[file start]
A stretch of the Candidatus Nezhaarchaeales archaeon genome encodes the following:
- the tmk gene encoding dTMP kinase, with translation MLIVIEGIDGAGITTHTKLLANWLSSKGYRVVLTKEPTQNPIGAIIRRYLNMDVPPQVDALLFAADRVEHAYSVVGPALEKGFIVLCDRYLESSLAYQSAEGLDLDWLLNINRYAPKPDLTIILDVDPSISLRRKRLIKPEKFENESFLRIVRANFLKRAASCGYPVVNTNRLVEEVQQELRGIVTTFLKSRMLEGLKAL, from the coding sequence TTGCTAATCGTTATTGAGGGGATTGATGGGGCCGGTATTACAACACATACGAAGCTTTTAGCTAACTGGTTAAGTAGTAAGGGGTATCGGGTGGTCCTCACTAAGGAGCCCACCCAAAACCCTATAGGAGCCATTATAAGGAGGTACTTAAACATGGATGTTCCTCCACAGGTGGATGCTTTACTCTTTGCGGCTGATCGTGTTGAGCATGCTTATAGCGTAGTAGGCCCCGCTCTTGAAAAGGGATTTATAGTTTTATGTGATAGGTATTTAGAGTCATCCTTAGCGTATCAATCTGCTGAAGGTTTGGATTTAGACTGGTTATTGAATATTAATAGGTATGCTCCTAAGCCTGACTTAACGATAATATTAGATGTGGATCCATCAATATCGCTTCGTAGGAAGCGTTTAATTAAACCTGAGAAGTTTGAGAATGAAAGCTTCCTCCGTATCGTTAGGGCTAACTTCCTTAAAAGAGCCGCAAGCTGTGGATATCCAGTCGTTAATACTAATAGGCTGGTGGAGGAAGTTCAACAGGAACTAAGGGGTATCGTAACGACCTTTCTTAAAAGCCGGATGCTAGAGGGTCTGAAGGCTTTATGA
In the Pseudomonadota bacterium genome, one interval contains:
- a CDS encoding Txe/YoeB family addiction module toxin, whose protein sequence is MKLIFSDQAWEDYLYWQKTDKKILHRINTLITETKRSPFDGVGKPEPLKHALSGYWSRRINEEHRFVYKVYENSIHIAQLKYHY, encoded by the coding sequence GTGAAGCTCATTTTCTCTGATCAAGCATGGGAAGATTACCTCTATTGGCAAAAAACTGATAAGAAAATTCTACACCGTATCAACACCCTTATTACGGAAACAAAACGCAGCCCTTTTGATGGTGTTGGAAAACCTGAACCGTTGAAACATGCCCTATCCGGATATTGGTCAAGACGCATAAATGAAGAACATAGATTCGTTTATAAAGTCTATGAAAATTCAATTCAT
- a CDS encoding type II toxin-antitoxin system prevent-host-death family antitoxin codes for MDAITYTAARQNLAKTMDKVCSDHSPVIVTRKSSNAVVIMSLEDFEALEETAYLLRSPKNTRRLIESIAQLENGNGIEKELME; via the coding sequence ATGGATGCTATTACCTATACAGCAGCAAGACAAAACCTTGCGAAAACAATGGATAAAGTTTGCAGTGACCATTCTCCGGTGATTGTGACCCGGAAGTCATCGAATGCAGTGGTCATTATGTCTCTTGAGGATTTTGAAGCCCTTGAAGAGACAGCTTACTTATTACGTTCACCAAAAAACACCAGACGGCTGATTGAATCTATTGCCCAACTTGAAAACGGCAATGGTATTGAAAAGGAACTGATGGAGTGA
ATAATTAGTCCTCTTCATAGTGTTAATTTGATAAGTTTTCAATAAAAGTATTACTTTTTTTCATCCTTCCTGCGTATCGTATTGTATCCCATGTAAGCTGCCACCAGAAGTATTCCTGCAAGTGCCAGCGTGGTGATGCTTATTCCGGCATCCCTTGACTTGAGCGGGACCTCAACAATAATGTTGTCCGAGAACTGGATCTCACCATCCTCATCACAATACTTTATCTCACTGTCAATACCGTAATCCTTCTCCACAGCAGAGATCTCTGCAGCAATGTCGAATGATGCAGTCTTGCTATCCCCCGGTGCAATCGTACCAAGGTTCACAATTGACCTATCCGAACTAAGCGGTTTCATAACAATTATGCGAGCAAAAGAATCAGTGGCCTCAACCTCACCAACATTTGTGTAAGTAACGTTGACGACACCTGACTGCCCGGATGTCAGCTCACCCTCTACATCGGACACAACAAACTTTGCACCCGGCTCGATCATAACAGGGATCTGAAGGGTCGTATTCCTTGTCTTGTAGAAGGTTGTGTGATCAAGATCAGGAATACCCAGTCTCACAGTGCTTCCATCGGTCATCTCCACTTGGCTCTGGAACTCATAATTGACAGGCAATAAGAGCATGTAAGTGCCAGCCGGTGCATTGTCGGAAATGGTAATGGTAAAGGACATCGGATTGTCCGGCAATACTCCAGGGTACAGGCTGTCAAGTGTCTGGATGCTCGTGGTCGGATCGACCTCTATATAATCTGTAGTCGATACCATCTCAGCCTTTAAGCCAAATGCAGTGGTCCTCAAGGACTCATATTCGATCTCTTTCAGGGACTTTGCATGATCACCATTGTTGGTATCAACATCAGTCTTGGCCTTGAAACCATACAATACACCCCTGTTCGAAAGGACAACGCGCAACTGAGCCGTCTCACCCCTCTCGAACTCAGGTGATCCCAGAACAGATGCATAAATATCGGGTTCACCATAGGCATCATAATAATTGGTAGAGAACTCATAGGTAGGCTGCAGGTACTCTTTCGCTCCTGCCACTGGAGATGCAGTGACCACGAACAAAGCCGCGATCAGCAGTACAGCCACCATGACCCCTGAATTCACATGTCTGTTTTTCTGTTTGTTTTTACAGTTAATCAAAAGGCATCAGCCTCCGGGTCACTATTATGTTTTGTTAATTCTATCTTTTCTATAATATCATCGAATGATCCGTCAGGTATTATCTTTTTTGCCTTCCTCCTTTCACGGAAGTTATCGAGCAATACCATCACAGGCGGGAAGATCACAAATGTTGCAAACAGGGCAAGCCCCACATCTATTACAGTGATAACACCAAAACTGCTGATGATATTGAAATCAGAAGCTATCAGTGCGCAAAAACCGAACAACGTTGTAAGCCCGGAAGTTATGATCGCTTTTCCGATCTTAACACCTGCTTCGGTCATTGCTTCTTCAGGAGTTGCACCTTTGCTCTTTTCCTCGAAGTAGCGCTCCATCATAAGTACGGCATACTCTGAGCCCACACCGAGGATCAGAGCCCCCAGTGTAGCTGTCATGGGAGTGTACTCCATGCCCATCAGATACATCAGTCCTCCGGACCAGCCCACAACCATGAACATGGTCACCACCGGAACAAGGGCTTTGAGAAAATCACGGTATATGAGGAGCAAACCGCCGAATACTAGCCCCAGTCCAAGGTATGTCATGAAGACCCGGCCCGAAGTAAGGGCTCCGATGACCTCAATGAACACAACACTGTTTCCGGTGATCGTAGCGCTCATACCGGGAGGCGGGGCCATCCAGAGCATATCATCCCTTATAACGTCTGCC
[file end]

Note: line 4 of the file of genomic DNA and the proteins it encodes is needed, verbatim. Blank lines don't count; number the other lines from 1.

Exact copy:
- a CDS encoding Txe/YoeB family addiction module toxin, whose protein sequence is MKLIFSDQAWEDYLYWQKTDKKILHRINTLITETKRSPFDGVGKPEPLKHALSGYWSRRINEEHRFVYKVYENSIHIAQLKYHY, encoded by the coding sequence GTGAAGCTCATTTTCTCTGATCAAGCATGGGAAGATTACCTCTATTGGCAAAAAACTGATAAGAAAATTCTACACCGTATCAACACCCTTATTACGGAAACAAAACGCAGCCCTTTTGATGGTGTTGGAAAACCTGAACCGTTGAAACATGCCCTATCCGGATATTGGTCAAGACGCATAAATGAAGAACATAGATTCGTTTATAAAGTCTATGAAAATTCAATTCAT